SAT results for the Class of 2014 show mixed – and very slight – changes from last year.
The average score in critical reading increased one point, while average scores in math and writing fell by one point. Scores have been either flat or slowly declining for the past several years, dropping 11 points in reading and seven points in math in the past decade. (The writing exam wasn’t introduced until nine years ago, in 2006, but scores have fallen in that category, too.)
Meanwhile, gaps in the performance of students from different socioeconomic and ethnic groups show no signs of closing.
This is the first year the College Board has released results for the PSAT, SAT and Advanced Placement Program tests in the same report. Results from AP courses show an increase in the number of students taking and passing exams, but similar achievement gaps for minority groups.
Just 42.6 percent of the 1.6 million students who took the SAT met the College Board's College and Career Readiness Benchmark, which is a combined score of 1,550. That score means there’s a 65 percent likelihood that a student will have a first-year GPA of B- or higher at a four-year college.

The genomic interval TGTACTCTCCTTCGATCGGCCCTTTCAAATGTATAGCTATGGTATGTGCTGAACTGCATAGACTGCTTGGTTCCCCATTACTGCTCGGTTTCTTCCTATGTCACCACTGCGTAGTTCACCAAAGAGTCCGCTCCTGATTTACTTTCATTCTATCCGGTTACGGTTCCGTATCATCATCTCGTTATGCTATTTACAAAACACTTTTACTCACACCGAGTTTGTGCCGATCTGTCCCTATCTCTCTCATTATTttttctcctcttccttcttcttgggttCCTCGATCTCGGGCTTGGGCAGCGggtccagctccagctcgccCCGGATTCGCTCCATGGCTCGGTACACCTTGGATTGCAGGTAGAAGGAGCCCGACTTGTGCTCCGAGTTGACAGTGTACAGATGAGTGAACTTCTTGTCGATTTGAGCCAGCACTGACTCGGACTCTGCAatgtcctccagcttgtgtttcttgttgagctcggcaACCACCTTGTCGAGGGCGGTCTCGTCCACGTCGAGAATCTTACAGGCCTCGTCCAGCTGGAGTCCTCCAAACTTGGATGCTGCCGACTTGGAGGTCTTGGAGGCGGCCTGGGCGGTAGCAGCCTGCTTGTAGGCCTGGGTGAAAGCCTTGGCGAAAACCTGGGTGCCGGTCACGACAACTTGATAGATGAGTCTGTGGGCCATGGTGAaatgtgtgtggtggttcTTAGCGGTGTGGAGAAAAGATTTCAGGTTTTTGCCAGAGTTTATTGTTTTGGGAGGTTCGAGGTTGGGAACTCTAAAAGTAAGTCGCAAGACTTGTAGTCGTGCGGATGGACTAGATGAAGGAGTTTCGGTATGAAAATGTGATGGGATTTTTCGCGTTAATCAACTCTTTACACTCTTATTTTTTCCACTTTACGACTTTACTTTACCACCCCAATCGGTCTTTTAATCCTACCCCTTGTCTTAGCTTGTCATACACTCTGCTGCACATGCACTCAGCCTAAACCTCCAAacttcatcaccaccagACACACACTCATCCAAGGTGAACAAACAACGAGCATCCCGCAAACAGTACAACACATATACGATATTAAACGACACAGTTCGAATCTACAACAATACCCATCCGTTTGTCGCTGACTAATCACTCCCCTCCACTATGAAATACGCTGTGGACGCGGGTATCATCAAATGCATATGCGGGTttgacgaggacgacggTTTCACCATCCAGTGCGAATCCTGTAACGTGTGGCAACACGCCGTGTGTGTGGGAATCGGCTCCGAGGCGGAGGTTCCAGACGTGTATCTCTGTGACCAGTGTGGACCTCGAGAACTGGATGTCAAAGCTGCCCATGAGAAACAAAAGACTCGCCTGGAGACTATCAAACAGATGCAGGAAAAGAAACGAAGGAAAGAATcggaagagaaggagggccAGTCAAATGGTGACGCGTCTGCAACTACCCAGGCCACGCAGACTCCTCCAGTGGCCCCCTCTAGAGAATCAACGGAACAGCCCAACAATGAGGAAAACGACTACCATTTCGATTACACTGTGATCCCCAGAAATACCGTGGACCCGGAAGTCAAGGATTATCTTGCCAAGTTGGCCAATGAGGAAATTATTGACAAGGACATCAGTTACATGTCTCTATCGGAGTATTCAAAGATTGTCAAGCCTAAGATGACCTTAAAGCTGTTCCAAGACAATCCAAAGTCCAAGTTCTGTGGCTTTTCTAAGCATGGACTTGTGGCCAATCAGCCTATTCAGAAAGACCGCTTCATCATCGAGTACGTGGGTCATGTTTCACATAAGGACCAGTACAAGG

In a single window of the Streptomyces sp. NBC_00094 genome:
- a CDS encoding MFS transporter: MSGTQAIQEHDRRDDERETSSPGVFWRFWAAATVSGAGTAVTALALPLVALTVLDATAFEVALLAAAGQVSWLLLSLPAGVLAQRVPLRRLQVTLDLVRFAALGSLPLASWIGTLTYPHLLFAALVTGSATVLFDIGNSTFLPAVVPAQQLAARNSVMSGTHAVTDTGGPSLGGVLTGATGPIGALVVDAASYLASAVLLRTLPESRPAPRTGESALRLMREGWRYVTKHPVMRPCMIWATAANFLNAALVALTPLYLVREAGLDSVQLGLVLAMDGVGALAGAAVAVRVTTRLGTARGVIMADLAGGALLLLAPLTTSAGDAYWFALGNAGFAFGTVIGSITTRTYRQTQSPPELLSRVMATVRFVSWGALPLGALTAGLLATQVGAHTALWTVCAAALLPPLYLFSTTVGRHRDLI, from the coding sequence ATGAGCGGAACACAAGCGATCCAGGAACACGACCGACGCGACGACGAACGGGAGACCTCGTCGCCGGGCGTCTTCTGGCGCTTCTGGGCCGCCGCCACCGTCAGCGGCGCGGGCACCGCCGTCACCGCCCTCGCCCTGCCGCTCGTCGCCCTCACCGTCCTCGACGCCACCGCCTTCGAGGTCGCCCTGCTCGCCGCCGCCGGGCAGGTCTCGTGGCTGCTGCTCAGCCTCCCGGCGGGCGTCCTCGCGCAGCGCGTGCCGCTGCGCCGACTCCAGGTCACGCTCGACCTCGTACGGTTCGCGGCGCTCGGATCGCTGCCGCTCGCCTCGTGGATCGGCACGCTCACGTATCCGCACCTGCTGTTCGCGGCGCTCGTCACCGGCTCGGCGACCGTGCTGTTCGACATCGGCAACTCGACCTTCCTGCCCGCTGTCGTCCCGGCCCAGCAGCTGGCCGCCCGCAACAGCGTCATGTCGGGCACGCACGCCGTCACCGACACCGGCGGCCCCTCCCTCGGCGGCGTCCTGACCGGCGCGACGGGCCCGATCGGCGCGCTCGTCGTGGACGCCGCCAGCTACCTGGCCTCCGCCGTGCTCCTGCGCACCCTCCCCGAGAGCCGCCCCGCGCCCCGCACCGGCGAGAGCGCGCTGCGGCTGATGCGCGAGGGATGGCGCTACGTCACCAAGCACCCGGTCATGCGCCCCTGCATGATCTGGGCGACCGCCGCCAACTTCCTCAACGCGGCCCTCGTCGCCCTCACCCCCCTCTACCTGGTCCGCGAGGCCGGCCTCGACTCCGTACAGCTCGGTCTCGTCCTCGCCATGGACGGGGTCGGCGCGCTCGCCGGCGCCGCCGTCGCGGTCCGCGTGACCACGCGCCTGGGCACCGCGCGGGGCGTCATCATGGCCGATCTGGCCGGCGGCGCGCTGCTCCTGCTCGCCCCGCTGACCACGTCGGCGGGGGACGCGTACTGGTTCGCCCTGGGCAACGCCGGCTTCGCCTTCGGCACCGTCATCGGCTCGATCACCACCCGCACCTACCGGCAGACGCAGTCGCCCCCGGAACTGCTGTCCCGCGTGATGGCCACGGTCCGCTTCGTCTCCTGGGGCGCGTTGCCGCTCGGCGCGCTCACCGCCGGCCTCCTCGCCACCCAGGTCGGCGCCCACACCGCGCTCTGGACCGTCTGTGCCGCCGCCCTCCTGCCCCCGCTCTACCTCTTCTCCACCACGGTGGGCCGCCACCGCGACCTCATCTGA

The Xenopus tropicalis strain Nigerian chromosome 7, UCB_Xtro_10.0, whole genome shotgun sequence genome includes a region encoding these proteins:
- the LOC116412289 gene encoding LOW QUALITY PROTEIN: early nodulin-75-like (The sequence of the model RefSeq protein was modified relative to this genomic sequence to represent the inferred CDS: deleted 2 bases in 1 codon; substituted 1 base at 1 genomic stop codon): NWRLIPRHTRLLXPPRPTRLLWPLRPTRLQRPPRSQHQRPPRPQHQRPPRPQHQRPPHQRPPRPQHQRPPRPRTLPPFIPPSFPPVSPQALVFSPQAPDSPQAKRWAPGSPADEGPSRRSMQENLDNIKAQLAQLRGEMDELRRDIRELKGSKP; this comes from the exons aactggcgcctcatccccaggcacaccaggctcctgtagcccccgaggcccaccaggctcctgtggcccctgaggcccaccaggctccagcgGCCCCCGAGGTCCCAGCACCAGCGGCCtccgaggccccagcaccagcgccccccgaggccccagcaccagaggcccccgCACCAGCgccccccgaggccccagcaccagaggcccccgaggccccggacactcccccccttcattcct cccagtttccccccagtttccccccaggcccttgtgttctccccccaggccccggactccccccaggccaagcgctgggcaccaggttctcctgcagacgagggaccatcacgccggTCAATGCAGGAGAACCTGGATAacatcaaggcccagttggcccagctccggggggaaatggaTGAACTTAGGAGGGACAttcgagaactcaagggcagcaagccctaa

But when broken down by ethnicity, the SAT readiness rate varies widely, from 15.8 percent of black students to 60.9 percent of Asian-American students. Those rates have barely budged in the past five years.
As expected, the data show increases in scores that correspond with increased parental education and income. Scores climb in all three academic subjects at each income or education level step.
Test-takers whose parents don’t have a high school diploma had an average combined SAT score of 1,286, while children of parents with graduate degrees scored an average 1,686.
Students whose families earn up to $20,000 a year, the lowest income bracket, had an average score of 1,324, compared with an average score of 1,722 for those whose families earn more than $200,000 a year, the highest income bracket.
But that’s one of the major problems with the SAT, said Bob Schaeffer, public education director at the National Center for Fair & Open Testing, a vocal critic of the exam. The test measures a student’s background and access to resources -- including expensive test prep -- more than it predicts a student’s likelihood of success at the college level, he said.